14 August 2007

Are we family historians or genealogists? UPDATE

Genealogy writer James M. Beidler for Pennsylvania's Lebanon Daily News stirred up controversy with a recent column on whether we should call ourselves genealogists or family historians.

It’s often difficult for a columnist to predict which columns will hit home with readers, and that’s definitely been the case with the column published two weeks ago that asked the philosophical question about whether we should call ourselves genealogists or family historians.

The print and Internet readership is still sending me responses, so I now realize that this column hit some nerves.

One reader wrote “I have been working on the genealogy of my family and others for many years but call myself a family historian. There is so much more to what I do than just recording birth, marriages and deaths. To really get to know our ancestors we need to find out their history.”

Several adoptees indicated their frustration concerning lack of access to their birth records, taking away the chance to learn about bloodline genealogies.

Among comments he received:

"I deserve a family genealogy (not history) as much as the next person, no matter what the law and the narrow-minded legislators across this country dictate."

"I am not interested in researching a family to whom I am not related by blood — it’s not my ancestry. I find it interesting hearing stories of my adoptive parents’ relatives and ancestors, but it’s really the same as listening to my neighbors or co-workers talk about their families’ past."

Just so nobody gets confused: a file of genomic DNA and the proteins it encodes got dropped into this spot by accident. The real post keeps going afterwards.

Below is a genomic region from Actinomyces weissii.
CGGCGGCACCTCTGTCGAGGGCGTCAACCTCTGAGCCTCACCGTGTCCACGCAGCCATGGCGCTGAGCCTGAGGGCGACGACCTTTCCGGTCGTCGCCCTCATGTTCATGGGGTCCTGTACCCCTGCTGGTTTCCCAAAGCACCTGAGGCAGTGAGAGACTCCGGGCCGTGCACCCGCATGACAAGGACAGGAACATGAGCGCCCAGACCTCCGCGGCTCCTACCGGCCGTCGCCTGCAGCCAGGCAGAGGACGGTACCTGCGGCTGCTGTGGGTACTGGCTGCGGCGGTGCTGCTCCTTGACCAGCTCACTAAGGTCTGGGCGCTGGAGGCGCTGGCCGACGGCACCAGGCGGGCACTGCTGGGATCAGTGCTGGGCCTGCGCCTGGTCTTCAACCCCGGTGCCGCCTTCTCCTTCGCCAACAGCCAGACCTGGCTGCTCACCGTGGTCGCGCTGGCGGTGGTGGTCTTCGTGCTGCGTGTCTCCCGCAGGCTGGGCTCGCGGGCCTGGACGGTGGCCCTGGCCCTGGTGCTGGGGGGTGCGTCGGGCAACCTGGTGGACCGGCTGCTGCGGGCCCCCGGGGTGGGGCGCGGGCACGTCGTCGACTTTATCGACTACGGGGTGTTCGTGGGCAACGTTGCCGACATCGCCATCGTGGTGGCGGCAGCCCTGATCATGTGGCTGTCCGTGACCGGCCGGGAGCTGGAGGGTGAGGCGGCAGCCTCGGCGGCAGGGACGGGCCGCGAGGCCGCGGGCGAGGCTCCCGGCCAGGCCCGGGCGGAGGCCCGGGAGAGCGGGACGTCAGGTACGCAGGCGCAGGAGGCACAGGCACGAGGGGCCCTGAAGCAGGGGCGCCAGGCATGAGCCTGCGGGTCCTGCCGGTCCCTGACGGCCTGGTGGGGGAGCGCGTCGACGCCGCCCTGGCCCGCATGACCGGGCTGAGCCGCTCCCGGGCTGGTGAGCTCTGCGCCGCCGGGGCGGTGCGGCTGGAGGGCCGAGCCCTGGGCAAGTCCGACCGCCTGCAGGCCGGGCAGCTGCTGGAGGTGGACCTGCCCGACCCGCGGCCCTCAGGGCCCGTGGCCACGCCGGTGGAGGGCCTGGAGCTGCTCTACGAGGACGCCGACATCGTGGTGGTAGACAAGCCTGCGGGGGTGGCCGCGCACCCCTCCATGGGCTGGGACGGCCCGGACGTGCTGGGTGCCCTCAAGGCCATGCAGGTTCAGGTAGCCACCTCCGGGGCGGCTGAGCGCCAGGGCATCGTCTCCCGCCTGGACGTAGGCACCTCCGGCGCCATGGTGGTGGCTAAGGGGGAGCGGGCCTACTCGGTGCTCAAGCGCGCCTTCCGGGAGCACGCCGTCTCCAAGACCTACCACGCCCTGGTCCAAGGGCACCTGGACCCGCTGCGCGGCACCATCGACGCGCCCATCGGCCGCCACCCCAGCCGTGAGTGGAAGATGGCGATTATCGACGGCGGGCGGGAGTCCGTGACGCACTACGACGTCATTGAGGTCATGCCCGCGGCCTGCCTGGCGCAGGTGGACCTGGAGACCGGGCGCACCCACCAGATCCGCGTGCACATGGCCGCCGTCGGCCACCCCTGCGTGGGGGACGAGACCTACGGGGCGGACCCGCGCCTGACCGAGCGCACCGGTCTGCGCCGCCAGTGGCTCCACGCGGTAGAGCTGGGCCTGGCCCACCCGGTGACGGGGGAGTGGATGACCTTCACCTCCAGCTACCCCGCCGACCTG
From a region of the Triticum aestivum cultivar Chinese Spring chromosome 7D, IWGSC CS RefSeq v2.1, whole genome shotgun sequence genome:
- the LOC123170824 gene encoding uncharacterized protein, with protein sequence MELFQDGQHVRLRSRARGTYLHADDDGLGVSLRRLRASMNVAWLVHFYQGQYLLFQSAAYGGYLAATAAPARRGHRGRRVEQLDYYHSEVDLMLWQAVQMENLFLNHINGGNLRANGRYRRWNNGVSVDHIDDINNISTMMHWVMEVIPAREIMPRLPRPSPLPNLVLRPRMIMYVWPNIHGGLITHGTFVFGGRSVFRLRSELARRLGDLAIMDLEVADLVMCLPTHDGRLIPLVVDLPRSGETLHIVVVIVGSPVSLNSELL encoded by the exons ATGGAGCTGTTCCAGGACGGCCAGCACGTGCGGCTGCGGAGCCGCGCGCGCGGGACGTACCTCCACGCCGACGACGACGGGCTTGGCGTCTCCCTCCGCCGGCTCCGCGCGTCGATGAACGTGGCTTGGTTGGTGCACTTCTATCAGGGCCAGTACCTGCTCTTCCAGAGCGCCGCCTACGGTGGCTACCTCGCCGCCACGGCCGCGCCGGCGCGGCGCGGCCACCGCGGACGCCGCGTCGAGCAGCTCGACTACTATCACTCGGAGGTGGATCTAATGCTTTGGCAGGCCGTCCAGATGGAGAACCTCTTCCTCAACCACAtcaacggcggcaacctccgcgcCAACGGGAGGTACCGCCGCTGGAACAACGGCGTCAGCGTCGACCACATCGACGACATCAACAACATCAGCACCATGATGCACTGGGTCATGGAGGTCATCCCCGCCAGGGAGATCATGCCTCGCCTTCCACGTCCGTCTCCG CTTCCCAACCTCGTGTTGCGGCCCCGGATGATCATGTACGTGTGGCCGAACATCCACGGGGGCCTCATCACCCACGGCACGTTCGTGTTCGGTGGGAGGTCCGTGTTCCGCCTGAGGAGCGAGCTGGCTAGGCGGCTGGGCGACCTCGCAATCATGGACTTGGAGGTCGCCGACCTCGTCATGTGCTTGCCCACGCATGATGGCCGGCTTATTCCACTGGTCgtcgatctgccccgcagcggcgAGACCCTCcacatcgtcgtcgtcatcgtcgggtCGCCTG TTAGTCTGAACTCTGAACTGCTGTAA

Read the entire column here

One reply by an international adoptee to Beidler is here and provides additional insight into Beidler's original question. The writer addresses other categories of alternative families, which can include step children, blended families, foster children and guardianship. Today's technology also includes such categories as women carrying babies for their daughters or sisters, surrogate mothers and donor-conceived babies.

An earlier Tracing the Tribe post concerns the changing face of Judaism, and directly covers the issue of international adoption.

I'd like to ask Tracing the Tribe's readers the same question:
Are we genealogists or family historians?
How do you or how would you address this in your own research?
I'm looking forward to your comments.

1 comment:

  1. Anonymous2:36 PM

    I regard myself as a family historian, both because genetics is only part of my research into family background and because I have adopted children who I regard as central to my family. DNA studies suggest various births among Jews involving non-Jewish mates throughout history, which further diminishes emphasis on genetics in family makeup.